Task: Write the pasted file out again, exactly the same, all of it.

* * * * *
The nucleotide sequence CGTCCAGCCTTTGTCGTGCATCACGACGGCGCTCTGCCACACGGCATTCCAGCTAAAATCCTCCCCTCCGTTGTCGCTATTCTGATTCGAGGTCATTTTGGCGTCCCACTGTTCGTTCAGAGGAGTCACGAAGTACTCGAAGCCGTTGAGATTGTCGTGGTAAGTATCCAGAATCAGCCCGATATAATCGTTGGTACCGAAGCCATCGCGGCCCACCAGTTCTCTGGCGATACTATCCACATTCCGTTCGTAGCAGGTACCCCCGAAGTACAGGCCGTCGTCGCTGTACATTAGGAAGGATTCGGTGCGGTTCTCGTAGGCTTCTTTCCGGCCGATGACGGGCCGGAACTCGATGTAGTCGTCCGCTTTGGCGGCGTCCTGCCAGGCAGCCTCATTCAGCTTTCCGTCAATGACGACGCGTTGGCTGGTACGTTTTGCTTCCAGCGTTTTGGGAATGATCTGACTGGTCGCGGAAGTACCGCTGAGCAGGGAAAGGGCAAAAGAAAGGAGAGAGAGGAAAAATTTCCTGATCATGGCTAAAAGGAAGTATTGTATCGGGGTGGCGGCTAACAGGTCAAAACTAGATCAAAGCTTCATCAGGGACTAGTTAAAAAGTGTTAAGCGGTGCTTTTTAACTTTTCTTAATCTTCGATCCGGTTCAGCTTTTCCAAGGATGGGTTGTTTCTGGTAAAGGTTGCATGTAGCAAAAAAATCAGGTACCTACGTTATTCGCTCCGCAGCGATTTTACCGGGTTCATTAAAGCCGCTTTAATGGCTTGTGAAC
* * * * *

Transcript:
The nucleotide sequence CGTCCAGCCTTTGTCGTGCATCACGACGGCGCTCTGCCACACGGCATTCCAGCTAAAATCCTCCCCTCCGTTGTCGCTATTCTGATTCGAGGTCATTTTGGCGTCCCACTGTTCGTTCAGAGGAGTCACGAAGTACTCGAAGCCGTTGAGATTGTCGTGGTAAGTATCCAGAATCAGCCCGATATAATCGTTGGTACCGAAGCCATCGCGGCCCACCAGTTCTCTGGCGATACTATCCACATTCCGTTCGTAGCAGGTACCCCCGAAGTACAGGCCGTCGTCGCTGTACATTAGGAAGGATTCGGTGCGGTTCTCGTAGGCTTCTTTCCGGCCGATGACGGGCCGGAACTCGATGTAGTCGTCCGCTTTGGCGGCGTCCTGCCAGGCAGCCTCATTCAGCTTTCCGTCAATGACGACGCGTTGGCTGGTACGTTTTGCTTCCAGCGTTTTGGGAATGATCTGACTGGTCGCGGAAGTACCGCTGAGCAGGGAAAGGGCAAAAGAAAGGAGAGAGAGGAAAAATTTCCTGATCATGGCTAAAAGGAAGTATTGTATCGGGGTGGCGGCTAACAGGTCAAAACTAGATCAAAGCTTCATCAGGGACTAGTTAAAAAGTGTTAAGCGGTGCTTTTTAACTTTTCTTAATCTTCGATCCGGTTCAGCTTTTCCAAGGATGGGTTGTTTCTGGTAAAGGTTGCATGTAGCAAAAAAATCAGGTACCTACGTTATTCGCTCCGCAGCGATTTTACCGGGTTCATTAAAGCCGCTTTAATGGCTTGTGAAC